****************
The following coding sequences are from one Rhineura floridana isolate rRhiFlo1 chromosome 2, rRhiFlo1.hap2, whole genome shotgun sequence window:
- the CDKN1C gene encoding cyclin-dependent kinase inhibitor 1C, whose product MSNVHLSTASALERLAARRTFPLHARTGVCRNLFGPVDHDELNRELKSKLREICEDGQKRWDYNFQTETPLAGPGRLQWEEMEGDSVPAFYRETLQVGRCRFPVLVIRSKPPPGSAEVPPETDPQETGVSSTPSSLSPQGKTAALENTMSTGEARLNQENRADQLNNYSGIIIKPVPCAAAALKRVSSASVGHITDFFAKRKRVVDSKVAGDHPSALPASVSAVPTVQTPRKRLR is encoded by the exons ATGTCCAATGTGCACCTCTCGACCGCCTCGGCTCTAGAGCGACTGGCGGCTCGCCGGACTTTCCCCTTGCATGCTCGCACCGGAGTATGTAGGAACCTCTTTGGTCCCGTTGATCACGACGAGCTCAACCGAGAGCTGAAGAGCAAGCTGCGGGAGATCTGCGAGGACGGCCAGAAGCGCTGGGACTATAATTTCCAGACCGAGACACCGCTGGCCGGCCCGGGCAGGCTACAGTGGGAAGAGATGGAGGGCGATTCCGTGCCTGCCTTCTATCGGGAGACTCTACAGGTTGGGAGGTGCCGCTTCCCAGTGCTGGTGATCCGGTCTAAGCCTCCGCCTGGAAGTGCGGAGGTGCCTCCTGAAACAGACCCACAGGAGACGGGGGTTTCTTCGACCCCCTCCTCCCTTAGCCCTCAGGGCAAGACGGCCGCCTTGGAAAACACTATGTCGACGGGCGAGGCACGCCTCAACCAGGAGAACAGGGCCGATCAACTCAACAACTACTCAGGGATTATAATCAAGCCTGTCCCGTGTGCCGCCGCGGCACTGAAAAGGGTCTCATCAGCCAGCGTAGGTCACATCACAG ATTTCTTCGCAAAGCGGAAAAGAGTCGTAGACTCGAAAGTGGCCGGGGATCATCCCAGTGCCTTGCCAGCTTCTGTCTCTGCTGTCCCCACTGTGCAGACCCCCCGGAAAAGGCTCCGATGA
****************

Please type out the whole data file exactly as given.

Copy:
The following coding sequences are from one Rhineura floridana isolate rRhiFlo1 chromosome 2, rRhiFlo1.hap2, whole genome shotgun sequence window:
- the CDKN1C gene encoding cyclin-dependent kinase inhibitor 1C, whose product MSNVHLSTASALERLAARRTFPLHARTGVCRNLFGPVDHDELNRELKSKLREICEDGQKRWDYNFQTETPLAGPGRLQWEEMEGDSVPAFYRETLQVGRCRFPVLVIRSKPPPGSAEVPPETDPQETGVSSTPSSLSPQGKTAALENTMSTGEARLNQENRADQLNNYSGIIIKPVPCAAAALKRVSSASVGHITDFFAKRKRVVDSKVAGDHPSALPASVSAVPTVQTPRKRLR is encoded by the exons ATGTCCAATGTGCACCTCTCGACCGCCTCGGCTCTAGAGCGACTGGCGGCTCGCCGGACTTTCCCCTTGCATGCTCGCACCGGAGTATGTAGGAACCTCTTTGGTCCCGTTGATCACGACGAGCTCAACCGAGAGCTGAAGAGCAAGCTGCGGGAGATCTGCGAGGACGGCCAGAAGCGCTGGGACTATAATTTCCAGACCGAGACACCGCTGGCCGGCCCGGGCAGGCTACAGTGGGAAGAGATGGAGGGCGATTCCGTGCCTGCCTTCTATCGGGAGACTCTACAGGTTGGGAGGTGCCGCTTCCCAGTGCTGGTGATCCGGTCTAAGCCTCCGCCTGGAAGTGCGGAGGTGCCTCCTGAAACAGACCCACAGGAGACGGGGGTTTCTTCGACCCCCTCCTCCCTTAGCCCTCAGGGCAAGACGGCCGCCTTGGAAAACACTATGTCGACGGGCGAGGCACGCCTCAACCAGGAGAACAGGGCCGATCAACTCAACAACTACTCAGGGATTATAATCAAGCCTGTCCCGTGTGCCGCCGCGGCACTGAAAAGGGTCTCATCAGCCAGCGTAGGTCACATCACAG ATTTCTTCGCAAAGCGGAAAAGAGTCGTAGACTCGAAAGTGGCCGGGGATCATCCCAGTGCCTTGCCAGCTTCTGTCTCTGCTGTCCCCACTGTGCAGACCCCCCGGAAAAGGCTCCGATGA